He added that the three responding personnel shared context with the new officer, and the situation was then handled.
Almodovar said he understood how it can be confusing for those who aren’t educated on the matter, but that education has to happen on a consistent basis.
“So I just want to know if there’s a way that you can implement to your [police] force some kind of training to understand the difference, and how to know the difference between a disabled person and a drunk person."Jesse Almodovar, Bethlehem resident
“So I just want to know if there’s a way that you can implement to your [police] force some kind of training to understand the difference, and how to know the difference between a disabled person and a drunk person,” Almodovar said.
Following the meeting, Almodovar said he made plans with Police Chief Michelle Kott to soon discuss this matter further.
Council member Hillary Glatt Kwiatek told Almodovar, “I just appreciate you speaking your truth and opening people’s eyes, and hoping that there will be an opportunity for growth, especially among our police officers.”
On the fritz
Former city Historic and Architectural Review Board Chairwoman Marsha Fritz told council she felt she was done wrong by being removed just weeks after taking the position. She had also applied for membership with the Historic Conservation Commission last year.
“I’m a trained architect, a longtime preservationist and thus am well qualified to serve on either group,” Fritz said. “Council members, you all and the public deserve to be able to rely on thoughtful and knowledgeable advice from these groups.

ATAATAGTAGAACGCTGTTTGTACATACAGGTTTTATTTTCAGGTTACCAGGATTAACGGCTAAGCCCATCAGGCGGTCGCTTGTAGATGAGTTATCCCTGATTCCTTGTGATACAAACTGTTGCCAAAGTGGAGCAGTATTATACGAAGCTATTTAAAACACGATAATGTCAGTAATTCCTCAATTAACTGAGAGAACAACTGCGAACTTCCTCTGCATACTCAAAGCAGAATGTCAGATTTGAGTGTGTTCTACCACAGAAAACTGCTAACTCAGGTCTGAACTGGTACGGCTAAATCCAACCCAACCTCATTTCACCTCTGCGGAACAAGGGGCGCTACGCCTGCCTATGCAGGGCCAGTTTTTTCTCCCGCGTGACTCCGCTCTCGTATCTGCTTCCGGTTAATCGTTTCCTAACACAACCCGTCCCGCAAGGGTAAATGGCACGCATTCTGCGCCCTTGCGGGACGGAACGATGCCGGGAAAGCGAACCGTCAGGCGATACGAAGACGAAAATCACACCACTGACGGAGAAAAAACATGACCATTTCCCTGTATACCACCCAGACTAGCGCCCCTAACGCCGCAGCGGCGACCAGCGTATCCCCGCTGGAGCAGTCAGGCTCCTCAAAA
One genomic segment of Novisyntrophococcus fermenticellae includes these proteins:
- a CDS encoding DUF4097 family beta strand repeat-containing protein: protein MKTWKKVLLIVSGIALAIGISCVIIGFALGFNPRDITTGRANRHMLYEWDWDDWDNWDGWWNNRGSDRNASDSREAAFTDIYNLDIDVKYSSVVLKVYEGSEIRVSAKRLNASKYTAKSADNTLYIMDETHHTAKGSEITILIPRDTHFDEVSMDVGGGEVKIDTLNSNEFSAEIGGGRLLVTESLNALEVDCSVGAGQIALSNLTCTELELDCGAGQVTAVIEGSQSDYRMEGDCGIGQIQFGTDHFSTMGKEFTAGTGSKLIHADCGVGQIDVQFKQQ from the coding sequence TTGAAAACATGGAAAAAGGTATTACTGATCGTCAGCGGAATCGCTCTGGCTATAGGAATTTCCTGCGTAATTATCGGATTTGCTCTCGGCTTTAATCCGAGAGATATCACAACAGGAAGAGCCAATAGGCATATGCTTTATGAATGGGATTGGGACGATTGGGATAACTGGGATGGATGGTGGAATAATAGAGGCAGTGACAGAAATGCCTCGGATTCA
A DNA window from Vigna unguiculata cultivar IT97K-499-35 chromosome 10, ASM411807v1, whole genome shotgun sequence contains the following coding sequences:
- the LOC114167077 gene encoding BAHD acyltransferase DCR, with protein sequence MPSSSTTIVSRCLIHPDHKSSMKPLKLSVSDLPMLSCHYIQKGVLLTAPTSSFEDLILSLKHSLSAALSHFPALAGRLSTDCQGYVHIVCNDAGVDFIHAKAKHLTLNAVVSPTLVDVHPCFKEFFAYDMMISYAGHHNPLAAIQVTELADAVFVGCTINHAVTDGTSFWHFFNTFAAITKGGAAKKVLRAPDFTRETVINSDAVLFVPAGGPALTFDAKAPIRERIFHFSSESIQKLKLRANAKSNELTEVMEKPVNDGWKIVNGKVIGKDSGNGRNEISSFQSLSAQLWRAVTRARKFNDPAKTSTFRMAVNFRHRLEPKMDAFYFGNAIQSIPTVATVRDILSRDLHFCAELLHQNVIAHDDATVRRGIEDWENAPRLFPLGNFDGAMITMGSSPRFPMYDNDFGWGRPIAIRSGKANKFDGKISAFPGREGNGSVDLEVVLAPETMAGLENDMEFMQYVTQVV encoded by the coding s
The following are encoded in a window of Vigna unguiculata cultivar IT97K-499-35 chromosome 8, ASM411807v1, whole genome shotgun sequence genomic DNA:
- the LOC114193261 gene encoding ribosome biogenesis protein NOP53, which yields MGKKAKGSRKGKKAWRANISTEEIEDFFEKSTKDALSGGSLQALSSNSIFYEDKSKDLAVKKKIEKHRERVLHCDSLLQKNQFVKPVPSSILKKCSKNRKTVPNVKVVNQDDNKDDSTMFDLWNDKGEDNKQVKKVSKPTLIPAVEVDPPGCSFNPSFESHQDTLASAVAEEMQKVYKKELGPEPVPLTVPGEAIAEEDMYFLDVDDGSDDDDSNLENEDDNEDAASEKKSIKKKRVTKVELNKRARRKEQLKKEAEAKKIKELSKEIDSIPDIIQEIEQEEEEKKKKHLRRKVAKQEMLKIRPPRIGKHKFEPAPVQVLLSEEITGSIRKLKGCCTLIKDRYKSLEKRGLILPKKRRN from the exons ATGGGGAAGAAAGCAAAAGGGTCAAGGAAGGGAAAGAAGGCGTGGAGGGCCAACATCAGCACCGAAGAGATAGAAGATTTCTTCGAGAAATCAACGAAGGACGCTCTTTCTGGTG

“I strongly believe that recommendations provided to you be given without favoritism and based on the guidelines, strictly and uniformly. Nevertheless, I was removed from HARB by the current mayor just weeks after the membership elected me as chair.”Marsha Fritz, Bethlehem resident and former HARB chair
“I strongly believe that recommendations provided to you be given without favoritism and based on the guidelines, strictly and uniformly. Nevertheless, I was removed from HARB by the current mayor just weeks after the membership elected me as chair.”
She asked the council for answers as to why she had been removed.
City Business Administrator Eric Evans announced a potential sister city partnership in the works with a location in Puerto Rico.
A news conference on the matter is scheduled at 3:30 p.m. Thursday at Hispanic Center Lehigh Valley, 520 E 4th St.
Council also voted unanimously to use $400,000 to help extend the life of Stark Pool about 30 years following some leaks in the pool’s shell. There was concurrence that this would be a cheaper option over decommissioning or reconstructing the pool.
One resident requested a moratorium on apartment building construction in the city, specifically in regard to the rezoning of the property at 119 Technology Drive from Industrial Redevelopment to Central Business.
She said she hoped that would give city officials the chance to evaluate the city’s housing needs, potentially allowing a chance for more job opportunities to enter the city and not more apartments.
A public hearing regarding 119 Technology Drive was rescheduled 7 p.m. Tuesday.